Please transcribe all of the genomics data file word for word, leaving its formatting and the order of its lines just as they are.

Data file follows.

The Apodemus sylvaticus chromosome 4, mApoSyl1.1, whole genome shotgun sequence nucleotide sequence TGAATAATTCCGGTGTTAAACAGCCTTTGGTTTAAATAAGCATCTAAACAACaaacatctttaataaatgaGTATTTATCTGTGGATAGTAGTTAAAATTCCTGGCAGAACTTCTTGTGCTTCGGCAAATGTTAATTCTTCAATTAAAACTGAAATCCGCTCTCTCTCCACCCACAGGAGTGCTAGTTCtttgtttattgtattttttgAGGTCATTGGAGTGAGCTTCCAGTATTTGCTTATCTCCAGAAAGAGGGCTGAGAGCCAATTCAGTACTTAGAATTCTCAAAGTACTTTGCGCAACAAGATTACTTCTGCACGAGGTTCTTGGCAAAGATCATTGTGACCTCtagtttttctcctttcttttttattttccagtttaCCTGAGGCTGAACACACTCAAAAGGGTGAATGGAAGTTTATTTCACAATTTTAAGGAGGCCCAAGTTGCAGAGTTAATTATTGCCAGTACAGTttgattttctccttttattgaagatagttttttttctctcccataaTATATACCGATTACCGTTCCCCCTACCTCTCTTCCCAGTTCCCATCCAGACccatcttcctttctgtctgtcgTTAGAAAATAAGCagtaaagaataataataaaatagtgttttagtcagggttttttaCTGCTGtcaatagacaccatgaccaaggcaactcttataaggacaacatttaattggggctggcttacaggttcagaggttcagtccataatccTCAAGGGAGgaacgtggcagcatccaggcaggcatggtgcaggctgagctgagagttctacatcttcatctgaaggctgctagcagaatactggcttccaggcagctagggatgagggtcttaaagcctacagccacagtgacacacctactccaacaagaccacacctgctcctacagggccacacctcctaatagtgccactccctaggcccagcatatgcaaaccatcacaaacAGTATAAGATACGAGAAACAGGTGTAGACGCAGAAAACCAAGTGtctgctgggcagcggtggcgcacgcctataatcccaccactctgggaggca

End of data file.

The Apodemus sylvaticus chromosome 4, mApoSyl1.1, whole genome shotgun sequence nucleotide sequence TGAATAATTCCGGTGTTAAACAGCCTTTGGTTTAAATAAGCATCTAAACAACaaacatctttaataaatgaGTATTTATCTGTGGATAGTAGTTAAAATTCCTGGCAGAACTTCTTGTGCTTCGGCAAATGTTAATTCTTCAATTAAAACTGAAATCCGCTCTCTCTCCACCCACAGGAGTGCTAGTTCtttgtttattgtattttttgAGGTCATTGGAGTGAGCTTCCAGTATTTGCTTATCTCCAGAAAGAGGGCTGAGAGCCAATTCAGTACTTAGAATTCTCAAAGTACTTTGCGCAACAAGATTACTTCTGCACGAGGTTCTTGGCAAAGATCATTGTGACCTCtagtttttctcctttcttttttattttccagtttaCCTGAGGCTGAACACACTCAAAAGGGTGAATGGAAGTTTATTTCACAATTTTAAGGAGGCCCAAGTTGCAGAGTTAATTATTGCCAGTACAGTttgattttctccttttattgaagatagttttttttctctcccataaTATATACCGATTACCGTTCCCCCTACCTCTCTTCCCAGTTCCCATCCAGACccatcttcctttctgtctgtcgTTAGAAAATAAGCagtaaagaataataataaaatagtgttttagtcagggttttttaCTGCTGtcaatagacaccatgaccaaggcaactcttataaggacaacatttaattggggctggcttacaggttcagaggttcagtccataatccTCAAGGGAGgaacgtggcagcatccaggcaggcatggtgcaggctgagctgagagttctacatcttcatctgaaggctgctagcagaatactggcttccaggcagctagggatgagggtcttaaagcctacagccacagtgacacacctactccaacaagaccacacctgctcctacagggccacacctcctaatagtgccactccctaggcccagcatatgcaaaccatcacaaacAGTATAAGATACGAGAAACAGGTGTAGACGCAGAAAACCAAGTGtctgctgggcagcggtggcgcacgcctataatcccaccactctgggaggca